Title IX Cases Against Columbia and Vassar Are Dismissed

Two separate federal judges in Manhattan have shown that it’s difficult to prove that a college’s procedures for handling sexual assault allegations violate Title IX.

In the past month, both Columbia University and Vassar College have won cases challenging their handling of sexual assault charges filed against two of their male students.

The cases both stem from questions of whether sex between students was consensual. Consent, however, wasn’t the issue before the courts; instead, each court limited its ruling into whether the outcome had violated Title IX.

“There has been much debate in recent times about the most effective method for addressing the formidable problem of sexual assault on college campuses,” Judge Ronnie Abrams wrote in the Vassar opinion. But the court’s “role, of course, is neither to advocate for best practices or policies nor to retry disciplinary proceedings.”

Both Abrams and U.S. District Judge Jesse Furman in the Columbia case found that neither plaintiff could show that their college’s procedures and punishments violated Title IX because neither student had shown he’d been discriminated against because of his sex.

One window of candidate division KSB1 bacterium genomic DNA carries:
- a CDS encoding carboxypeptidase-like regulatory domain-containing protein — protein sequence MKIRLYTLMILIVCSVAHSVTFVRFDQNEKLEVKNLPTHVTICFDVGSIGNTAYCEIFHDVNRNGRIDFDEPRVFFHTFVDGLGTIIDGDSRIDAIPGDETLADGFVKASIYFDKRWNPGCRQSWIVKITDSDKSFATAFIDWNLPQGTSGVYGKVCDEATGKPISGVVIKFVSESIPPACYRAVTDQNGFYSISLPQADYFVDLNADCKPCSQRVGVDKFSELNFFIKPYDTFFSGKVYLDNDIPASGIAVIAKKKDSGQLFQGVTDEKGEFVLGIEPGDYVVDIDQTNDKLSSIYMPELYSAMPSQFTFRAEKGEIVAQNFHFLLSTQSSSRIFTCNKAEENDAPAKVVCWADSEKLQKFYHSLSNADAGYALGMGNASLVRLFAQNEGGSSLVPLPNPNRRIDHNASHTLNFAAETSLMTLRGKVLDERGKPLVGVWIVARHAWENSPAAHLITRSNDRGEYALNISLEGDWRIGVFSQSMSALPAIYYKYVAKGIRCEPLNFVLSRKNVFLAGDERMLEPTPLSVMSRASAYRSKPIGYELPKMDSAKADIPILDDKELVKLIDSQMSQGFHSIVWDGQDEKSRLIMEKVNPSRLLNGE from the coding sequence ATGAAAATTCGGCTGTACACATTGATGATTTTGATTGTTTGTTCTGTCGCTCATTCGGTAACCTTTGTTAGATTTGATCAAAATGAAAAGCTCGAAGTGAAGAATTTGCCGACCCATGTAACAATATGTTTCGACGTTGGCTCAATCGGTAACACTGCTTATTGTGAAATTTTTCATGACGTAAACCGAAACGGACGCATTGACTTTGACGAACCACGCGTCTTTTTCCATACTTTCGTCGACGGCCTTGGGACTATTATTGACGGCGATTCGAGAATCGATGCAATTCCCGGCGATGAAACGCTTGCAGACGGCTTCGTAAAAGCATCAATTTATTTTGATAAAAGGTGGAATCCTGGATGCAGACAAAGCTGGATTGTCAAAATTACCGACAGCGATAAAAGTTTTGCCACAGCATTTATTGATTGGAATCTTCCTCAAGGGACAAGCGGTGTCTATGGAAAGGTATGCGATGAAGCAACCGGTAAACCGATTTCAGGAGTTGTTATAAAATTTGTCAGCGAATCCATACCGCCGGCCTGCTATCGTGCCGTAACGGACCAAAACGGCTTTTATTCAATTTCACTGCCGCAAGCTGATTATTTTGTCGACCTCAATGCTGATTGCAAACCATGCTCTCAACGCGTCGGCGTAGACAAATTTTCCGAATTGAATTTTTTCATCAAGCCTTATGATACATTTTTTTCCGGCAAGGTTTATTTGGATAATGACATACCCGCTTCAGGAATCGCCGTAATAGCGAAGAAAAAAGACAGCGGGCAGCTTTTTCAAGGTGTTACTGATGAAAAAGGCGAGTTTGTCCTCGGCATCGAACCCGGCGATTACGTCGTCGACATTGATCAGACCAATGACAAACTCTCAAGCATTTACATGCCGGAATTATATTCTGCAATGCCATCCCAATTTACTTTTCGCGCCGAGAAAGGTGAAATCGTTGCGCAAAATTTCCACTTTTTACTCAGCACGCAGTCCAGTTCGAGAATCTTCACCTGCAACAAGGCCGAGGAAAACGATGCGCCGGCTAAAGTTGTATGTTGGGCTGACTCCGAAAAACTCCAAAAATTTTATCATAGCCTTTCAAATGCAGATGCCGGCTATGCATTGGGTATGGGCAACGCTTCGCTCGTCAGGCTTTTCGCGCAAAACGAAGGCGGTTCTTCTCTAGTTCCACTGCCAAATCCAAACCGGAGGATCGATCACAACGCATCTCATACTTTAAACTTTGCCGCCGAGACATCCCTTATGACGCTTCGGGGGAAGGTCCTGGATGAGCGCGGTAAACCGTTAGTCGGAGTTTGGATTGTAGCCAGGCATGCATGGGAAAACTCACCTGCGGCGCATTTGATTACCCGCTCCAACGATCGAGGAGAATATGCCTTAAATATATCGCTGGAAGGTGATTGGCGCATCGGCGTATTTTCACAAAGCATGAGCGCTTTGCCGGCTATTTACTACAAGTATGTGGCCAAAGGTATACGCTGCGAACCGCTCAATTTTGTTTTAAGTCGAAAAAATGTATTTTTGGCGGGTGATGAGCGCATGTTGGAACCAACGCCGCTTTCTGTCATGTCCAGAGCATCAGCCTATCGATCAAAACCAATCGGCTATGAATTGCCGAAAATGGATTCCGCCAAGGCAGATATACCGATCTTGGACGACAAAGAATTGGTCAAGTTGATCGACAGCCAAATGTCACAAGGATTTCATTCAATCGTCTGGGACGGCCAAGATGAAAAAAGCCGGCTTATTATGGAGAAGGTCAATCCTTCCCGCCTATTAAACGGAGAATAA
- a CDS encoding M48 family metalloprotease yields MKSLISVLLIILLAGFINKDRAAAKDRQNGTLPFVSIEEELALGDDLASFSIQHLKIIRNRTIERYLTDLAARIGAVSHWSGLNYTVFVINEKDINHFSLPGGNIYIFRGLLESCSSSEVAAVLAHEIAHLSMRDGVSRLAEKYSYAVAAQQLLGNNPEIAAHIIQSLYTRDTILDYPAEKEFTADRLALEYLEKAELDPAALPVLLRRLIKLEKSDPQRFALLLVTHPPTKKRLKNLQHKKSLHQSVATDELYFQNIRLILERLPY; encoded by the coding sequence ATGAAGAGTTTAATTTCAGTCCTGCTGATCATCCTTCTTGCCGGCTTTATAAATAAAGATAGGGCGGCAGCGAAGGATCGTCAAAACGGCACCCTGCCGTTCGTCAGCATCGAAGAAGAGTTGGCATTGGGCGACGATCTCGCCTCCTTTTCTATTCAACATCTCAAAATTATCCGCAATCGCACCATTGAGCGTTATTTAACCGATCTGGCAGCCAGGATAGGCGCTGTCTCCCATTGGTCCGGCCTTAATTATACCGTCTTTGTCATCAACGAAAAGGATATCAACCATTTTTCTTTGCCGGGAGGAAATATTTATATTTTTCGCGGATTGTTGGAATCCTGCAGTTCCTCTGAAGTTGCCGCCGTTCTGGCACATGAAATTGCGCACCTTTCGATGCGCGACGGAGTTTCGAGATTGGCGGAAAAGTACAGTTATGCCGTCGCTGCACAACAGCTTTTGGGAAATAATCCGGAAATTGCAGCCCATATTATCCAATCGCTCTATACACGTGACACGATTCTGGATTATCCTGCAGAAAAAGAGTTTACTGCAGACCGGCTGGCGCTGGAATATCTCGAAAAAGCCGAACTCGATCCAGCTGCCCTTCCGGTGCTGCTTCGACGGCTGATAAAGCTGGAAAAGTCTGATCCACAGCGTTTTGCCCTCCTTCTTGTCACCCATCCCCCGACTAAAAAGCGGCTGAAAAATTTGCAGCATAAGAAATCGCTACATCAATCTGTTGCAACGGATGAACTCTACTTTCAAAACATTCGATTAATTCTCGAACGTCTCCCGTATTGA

Abrams dismissed the case against Vassar on a motion for summary judgment while Furman threw out the Columbia case on a motion to dismiss.

James Ryan, a partner at Cullen and Dykman LLP who specializes in Title IX, said that the results weren’t surprising.

“The cases were thrown out not because you can’t bring a claim under Title IX, but because the plaintiffs didn’t allege why there was gender discrimination.”

Ned Bassen of Hughes Hubbard & Reed LLP, who represented Vassar, declined to comment on the suit in an e-mail. Alan Schoenfeld of Wilmer Cutler Pickering Hale & Dorr LLP, who represented Columbia, didn’t respond to an e-mail seeking comment. Andrew Todd Miltenberg of Nesenoff & Miltenberg LLP, who represented the plaintiffs in both cases, was traveling and didn’t respond to an e-mail.

Ryan, who wasn’t involved in either case, said lawsuits based on a contract theory may be easier for male students to win. Those cases, he said, allege that the school’s procedures violate the student handbook that all receive.

Still, litigation in the Title IX area shows no sign of abating as the debate over assaults and student rights continues to grow. As Ryan explained, “In the last 18 months, I’ve had more of these cases than I’ve had in my career.”

The Columbia case is Doe v. Columbia University, 14- cv-3573,U.S. District Court, Southern District of New York (Manhattan) and the Vassar case is Yu v. Vassar College, 13- cv-4373, U.S. District Court, Southern District of New York (Manhattan).